Put into context against the rate of inflation, these trends are concerning to say the least. The increase in the costs of the items we buy in our everyday lives has been steady for the last few months at 2.7%, but has been as high as 3.5% at points over the last year. If your money is in an account that pays less interest that the rate of inflation, it is technically devaluing – it will buy you less and less as time goes on.
And while the New Years’ resolutions polls show Britons have the best of savings intentions for the year ahead, the market research appears to show that the poor conditions are turning people off. NS&I reported in its most recent Quarterly Savings Survey, released in December, that a full one in four people are not saving anything at all each month. This is up from 21% in the previous quarter and 19% in the autumn of 2011. The fact that those that do save are squirreling £90 per month now, up from £87 per month in July, provides little consolation. It’s certainly not hard to see why the organisation found that 62 per cent of us are unhappy with our current levels of savings.
Diamonds in the rough
All the same, as promised, we can point you in the direction of a few areas that might still provide a fairly healthy return on your investment.
Regular savings accounts were once highly lucrative across all of the banks and building societies and some remnants of that ethos remains in the market. By putting aside a set amount each month into the account, you can earn a comparatively huge 8% with First Direct (though a current account with the bank is needed); between 4% and 6% with HSBC (again depending on which of the bank’s current accounts you have) and 5% with both Cheshire and Derbyshire.
Remember with a regular savings account that you’ll technically only earn the full interest rate on the first payment. On the second you’ll earn 11/12ths, the third 10/12ths and so on.
We mentioned earlier that fixed term accounts no longer enjoy the premium rates that they used to. Nonetheless, if you wanted to put your money aside in order to plan effectively for your future, the Vanquis Bank 5 Year Fixed Rate Bond might be a good deal to explore. You can find that on Know Your Money’s comparison tables here.
Tax free savings
If rock bottom interest rates weren’t bad enough, the reminder that you have to pay tax on them at the same rate as your income tax will only serve to twist the knife.
However, we remind you that you can invest up to £5,640 per year and earn tax free interest through a cash ISA. Furthermore, the limit will be increased to £5,760 when the new tax year begins on April 5.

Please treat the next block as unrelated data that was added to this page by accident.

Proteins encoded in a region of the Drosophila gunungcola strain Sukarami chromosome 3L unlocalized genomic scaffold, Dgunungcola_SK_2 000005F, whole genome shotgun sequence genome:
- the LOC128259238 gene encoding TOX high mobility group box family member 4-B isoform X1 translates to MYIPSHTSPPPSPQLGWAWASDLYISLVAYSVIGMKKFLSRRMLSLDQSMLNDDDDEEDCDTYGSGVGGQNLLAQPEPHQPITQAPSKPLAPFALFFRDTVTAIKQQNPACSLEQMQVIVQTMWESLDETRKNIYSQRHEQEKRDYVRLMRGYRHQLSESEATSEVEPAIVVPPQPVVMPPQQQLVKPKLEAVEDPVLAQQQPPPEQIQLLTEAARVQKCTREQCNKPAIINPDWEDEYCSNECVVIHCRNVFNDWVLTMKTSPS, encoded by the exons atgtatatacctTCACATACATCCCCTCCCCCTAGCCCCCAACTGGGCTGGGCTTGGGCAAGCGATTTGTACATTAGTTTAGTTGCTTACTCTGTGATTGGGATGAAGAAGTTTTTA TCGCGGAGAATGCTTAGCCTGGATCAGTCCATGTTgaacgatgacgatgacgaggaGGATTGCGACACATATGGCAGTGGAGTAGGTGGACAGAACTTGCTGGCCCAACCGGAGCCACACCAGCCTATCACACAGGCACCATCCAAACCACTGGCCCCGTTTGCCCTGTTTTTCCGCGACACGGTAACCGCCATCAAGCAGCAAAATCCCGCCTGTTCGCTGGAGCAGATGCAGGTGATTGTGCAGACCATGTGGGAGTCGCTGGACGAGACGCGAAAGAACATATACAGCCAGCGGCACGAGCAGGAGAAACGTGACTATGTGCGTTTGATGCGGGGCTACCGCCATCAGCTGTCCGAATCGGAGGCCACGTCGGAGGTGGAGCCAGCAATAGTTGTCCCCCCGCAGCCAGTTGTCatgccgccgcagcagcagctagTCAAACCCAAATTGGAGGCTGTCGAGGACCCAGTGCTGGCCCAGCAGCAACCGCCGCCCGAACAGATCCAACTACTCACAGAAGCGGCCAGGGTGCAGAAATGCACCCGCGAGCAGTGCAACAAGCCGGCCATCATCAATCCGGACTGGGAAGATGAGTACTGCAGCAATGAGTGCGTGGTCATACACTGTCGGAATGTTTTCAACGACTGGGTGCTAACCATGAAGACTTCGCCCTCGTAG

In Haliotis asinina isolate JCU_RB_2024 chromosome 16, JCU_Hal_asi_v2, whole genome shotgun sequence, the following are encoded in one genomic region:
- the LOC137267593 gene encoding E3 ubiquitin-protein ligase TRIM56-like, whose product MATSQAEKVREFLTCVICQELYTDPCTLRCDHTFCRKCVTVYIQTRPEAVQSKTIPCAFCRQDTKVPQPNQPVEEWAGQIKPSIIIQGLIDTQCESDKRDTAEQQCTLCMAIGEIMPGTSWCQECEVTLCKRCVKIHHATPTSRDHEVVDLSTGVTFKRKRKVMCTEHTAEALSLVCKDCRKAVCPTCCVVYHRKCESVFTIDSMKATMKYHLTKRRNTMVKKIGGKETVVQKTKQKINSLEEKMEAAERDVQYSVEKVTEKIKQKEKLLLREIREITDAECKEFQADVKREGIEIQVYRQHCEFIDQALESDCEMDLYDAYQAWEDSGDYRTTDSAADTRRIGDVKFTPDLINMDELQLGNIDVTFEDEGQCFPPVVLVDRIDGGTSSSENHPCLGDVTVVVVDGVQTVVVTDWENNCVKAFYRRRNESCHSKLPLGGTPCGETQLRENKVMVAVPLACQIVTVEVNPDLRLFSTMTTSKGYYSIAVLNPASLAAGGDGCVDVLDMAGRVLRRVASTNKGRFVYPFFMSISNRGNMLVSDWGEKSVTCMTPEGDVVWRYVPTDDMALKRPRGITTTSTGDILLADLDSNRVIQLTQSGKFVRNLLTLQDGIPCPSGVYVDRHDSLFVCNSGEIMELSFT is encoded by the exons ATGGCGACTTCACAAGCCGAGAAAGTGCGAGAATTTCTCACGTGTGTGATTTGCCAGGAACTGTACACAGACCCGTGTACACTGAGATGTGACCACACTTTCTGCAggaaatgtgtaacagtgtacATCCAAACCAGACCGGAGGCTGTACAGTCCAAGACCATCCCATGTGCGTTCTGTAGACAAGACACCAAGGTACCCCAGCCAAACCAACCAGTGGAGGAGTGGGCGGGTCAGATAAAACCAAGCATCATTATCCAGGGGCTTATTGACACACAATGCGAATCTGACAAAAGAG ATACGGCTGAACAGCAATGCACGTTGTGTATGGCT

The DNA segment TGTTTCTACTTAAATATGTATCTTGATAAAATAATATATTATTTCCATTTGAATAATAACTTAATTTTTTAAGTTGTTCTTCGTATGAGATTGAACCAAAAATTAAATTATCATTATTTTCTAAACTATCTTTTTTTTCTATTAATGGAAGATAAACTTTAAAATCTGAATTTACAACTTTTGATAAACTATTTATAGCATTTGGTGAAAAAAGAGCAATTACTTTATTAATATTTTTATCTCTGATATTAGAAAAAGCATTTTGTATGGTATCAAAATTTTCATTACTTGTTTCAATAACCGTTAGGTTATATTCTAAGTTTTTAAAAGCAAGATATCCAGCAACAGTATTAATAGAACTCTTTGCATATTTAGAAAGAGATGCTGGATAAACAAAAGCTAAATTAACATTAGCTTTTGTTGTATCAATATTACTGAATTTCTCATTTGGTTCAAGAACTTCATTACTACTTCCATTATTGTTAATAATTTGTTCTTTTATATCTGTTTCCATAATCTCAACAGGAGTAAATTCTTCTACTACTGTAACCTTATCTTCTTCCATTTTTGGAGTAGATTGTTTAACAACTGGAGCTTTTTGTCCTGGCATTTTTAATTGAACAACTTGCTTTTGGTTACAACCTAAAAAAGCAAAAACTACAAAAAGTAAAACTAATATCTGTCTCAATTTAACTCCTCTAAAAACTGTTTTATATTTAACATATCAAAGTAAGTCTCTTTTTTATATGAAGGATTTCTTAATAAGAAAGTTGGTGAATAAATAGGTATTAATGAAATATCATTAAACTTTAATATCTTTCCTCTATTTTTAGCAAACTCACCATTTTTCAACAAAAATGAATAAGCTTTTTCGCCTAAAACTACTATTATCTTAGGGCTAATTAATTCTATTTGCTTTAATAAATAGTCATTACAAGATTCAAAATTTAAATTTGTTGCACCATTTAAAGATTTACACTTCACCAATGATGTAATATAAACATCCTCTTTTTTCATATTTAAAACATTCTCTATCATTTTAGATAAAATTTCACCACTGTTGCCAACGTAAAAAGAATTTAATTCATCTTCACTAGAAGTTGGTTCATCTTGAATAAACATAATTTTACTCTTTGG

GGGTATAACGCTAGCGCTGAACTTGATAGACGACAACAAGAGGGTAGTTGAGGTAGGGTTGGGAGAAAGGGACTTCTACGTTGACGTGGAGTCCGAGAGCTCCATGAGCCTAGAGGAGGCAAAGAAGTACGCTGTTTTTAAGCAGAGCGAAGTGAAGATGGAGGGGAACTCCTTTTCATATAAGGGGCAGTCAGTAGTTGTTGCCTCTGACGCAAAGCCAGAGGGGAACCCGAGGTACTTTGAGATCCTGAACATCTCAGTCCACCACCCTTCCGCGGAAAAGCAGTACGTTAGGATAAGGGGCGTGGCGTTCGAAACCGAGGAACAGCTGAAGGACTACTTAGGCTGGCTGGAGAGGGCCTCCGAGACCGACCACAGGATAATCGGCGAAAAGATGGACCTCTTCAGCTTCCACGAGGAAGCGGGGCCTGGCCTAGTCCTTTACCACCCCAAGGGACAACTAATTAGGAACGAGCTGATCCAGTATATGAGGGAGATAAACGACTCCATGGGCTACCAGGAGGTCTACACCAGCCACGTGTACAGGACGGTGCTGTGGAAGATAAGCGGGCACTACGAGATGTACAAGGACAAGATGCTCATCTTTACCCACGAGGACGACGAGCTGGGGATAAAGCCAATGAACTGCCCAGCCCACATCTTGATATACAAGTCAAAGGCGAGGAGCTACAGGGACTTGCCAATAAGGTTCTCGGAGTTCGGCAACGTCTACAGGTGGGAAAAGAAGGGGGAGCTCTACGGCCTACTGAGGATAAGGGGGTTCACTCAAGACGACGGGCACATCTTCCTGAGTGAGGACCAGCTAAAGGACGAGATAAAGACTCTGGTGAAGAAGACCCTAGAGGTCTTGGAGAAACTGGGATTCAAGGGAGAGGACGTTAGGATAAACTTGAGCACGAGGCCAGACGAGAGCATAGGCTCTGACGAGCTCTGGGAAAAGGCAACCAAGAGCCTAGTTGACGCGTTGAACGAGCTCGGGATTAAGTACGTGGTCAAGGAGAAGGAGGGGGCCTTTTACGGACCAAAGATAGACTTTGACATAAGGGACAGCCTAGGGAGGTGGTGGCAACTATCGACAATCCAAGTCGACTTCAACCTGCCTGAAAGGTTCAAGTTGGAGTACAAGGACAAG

As for some of the best deals out there, Coventry Building Society appears to be leading the pack with an offer of 3.1 per cent, including a 0.6% annual bonus, on its 60 Day Notice ISA.
Beyond this, the Advantage Cash ISA from Marks & Spencer currently offers 2.75% AER, but you’ll have to be quick – it will close to new applicants from January 21. When the new tax year comes around, the rate will drop to 2.25%
While most of the decent bonus accounts have disappeared, the Post Office offers a fairly good bet with its Instant Saver product. The 2.1 per cent initial interest rate is backed up by an annual bonus of 2%. Beware though, after the product matures on its first year anniversary, the rate drops to 0.1 per cent. You’ll need to find a new deal at that stage.
Such is the market at the moment, the rates we’ve listed here aren’t likely to have set your world alight. But at the very least they cover the rate of inflation and earn you something in addition. If you are looking for a better return than you can get with easy access savings accounts, you may need to consider investments. A good place to start would be with your investment ISA allowance - £5,640 this financial year, £5,760 from April, as with the cash ISA. You can find details of some leading investment ISAs on Know Your Money’s comparison pages here. For other investment plans, visit this page.
With returns continuing to fall, it is more important than ever that you review your savings accounts and check whether once handsome interest rates have since fallen off a cliff. Request a meeting with your bank to make sure they are offering you their best deal and then shop around. Remember there is specialist advice available to help you manage your account portfolio if you need it.
Know Your Money wishes you all the best for your savings strategy in 2013, and we’ll be bringing you the latest updates on the market as they arrive.
Author: KYM Editor